It is no secret to our readers that the EEOC and the OFCCP have prioritized compensation discrimination issues as an enforcement priority.  The general public, and hence employees, are also keenly aware of pay discrimination issues.  From Sheryl Sandberg’s and Nell Scovell’s “Lean In” book and “Lean In Circles” to the John Oliver skit on the gender pay gap to the controversial YouTube video showing girls dropping “F-bombs” and challenging pay inequity, it is clear that pay equity is not just the focus of legal actions, but also the focus of widespread public discussion.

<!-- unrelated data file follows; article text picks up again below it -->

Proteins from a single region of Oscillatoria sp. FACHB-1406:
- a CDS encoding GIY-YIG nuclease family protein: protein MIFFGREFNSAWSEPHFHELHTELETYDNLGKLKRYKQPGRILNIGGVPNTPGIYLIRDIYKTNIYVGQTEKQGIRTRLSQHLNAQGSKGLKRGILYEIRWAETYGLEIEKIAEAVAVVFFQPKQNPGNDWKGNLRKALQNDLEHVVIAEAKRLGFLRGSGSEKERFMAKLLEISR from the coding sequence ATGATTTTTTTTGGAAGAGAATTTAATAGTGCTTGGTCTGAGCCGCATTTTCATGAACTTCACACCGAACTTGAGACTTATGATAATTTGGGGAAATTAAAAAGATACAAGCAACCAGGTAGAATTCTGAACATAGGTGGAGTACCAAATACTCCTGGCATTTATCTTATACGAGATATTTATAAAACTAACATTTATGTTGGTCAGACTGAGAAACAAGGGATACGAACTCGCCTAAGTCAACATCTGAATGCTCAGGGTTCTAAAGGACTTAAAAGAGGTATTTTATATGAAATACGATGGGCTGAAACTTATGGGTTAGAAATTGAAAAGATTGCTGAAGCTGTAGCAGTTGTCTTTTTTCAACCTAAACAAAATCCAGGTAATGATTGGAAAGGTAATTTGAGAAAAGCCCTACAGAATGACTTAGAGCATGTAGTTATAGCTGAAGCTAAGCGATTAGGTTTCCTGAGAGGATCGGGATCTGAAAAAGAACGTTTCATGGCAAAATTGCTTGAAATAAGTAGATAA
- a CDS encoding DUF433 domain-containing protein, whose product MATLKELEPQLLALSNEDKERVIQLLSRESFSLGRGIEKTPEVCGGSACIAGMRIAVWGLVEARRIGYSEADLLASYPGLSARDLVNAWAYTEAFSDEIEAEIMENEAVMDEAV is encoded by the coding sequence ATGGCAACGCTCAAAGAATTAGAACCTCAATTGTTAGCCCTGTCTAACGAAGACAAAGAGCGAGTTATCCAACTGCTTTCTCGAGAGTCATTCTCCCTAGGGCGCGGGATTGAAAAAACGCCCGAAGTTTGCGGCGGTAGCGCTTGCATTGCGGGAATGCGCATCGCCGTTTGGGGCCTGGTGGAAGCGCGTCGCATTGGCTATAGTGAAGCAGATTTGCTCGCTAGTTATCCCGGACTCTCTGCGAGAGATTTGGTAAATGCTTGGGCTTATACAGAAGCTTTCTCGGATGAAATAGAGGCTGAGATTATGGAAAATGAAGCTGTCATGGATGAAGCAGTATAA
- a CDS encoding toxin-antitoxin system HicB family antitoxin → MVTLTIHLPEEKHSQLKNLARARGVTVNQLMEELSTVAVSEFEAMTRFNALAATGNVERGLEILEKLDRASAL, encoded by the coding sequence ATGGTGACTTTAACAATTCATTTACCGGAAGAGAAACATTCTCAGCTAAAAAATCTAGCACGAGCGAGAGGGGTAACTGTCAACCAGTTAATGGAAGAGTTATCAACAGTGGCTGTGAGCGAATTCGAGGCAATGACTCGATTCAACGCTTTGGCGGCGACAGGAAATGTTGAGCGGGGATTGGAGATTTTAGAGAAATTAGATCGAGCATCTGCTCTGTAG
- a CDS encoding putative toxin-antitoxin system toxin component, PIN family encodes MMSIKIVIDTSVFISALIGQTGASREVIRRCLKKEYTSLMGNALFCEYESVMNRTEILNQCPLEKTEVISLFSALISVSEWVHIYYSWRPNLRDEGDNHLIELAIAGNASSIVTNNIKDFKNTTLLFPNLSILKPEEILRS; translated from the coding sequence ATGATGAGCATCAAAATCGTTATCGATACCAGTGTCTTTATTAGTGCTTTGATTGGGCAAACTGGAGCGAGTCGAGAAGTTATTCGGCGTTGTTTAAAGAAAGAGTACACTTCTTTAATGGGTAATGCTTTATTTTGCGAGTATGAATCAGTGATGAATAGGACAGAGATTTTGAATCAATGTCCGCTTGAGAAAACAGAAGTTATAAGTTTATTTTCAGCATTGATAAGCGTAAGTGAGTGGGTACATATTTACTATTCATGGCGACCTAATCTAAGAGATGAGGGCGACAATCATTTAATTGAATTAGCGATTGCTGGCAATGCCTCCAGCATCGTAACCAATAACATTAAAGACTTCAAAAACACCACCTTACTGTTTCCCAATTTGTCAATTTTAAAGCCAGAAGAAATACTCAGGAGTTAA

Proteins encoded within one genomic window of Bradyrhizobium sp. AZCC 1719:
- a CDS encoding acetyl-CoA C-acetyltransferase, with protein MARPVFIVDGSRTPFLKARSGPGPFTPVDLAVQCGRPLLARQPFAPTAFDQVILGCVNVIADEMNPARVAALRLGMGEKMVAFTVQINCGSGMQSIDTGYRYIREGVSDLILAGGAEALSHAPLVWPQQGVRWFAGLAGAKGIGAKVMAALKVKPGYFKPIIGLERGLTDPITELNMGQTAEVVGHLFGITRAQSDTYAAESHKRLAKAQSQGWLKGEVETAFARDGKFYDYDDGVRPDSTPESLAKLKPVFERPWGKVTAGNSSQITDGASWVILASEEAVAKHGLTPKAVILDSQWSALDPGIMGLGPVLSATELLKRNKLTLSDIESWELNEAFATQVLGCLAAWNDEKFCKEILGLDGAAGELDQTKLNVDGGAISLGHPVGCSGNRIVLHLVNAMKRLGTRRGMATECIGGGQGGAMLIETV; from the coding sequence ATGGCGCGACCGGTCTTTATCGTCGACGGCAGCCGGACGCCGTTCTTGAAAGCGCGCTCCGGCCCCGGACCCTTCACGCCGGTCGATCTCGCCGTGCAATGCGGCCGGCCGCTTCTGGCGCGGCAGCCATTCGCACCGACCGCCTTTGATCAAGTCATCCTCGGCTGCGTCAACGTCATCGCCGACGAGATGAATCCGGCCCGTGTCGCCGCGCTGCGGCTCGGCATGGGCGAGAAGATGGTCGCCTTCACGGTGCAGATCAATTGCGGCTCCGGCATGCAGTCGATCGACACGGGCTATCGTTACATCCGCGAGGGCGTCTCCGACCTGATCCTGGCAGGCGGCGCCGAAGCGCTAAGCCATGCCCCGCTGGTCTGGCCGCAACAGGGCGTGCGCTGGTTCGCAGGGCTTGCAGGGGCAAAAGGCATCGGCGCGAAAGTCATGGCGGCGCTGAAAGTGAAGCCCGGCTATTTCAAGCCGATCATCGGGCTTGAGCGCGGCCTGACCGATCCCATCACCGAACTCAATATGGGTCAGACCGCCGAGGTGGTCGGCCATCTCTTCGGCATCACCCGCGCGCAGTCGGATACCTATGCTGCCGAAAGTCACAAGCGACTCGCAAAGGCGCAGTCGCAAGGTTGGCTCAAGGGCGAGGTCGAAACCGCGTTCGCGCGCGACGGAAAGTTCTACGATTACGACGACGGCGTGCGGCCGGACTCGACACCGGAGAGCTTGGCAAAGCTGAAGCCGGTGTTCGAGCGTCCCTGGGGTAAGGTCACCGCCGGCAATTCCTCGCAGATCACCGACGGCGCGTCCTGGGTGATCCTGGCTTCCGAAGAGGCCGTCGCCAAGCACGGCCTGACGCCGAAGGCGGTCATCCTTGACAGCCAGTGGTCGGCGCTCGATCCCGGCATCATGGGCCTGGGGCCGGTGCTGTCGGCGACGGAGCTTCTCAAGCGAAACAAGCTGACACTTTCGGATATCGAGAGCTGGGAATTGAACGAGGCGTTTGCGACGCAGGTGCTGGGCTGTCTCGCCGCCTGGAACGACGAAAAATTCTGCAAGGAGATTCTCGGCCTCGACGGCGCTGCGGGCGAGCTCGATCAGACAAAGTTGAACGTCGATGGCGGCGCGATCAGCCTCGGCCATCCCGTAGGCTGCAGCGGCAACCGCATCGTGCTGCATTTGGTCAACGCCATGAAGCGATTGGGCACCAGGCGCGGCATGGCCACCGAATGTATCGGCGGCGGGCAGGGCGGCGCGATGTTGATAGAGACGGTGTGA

So what are companies doing to ensure that they are paying employees equitably?  Tara Siegel Bernard wrote a great article in Saturday’s New York Times about this topic.  In it she describes the vigilant efforts of various companies to ensure fair pay.   She points out the positive “ripple effects” for companies that are proactive.  Though the article discusses how statistical evaluations assist companies in identifying potential issues, it only briefly mentions the risks of conducting such evaluations improperly.  It is critical for employers to carefully develop appropriate statistical models and conduct preventative pay equity audits under the supervision of a lawyer to protect privilege.  For more information about conducting privileged pay equity audits, see our client alert on this topic.  It’s also important to remember that statistical disparities, even ones discovered through a properly modeled study of compensation, do not mean there has been discrimination.  Audits are merely a tool to flag potential issues for closer assessment.  It often turns out that upon closer assessment individuals within an analysis group are not similarly situated and there are valid reasons for differences in pay.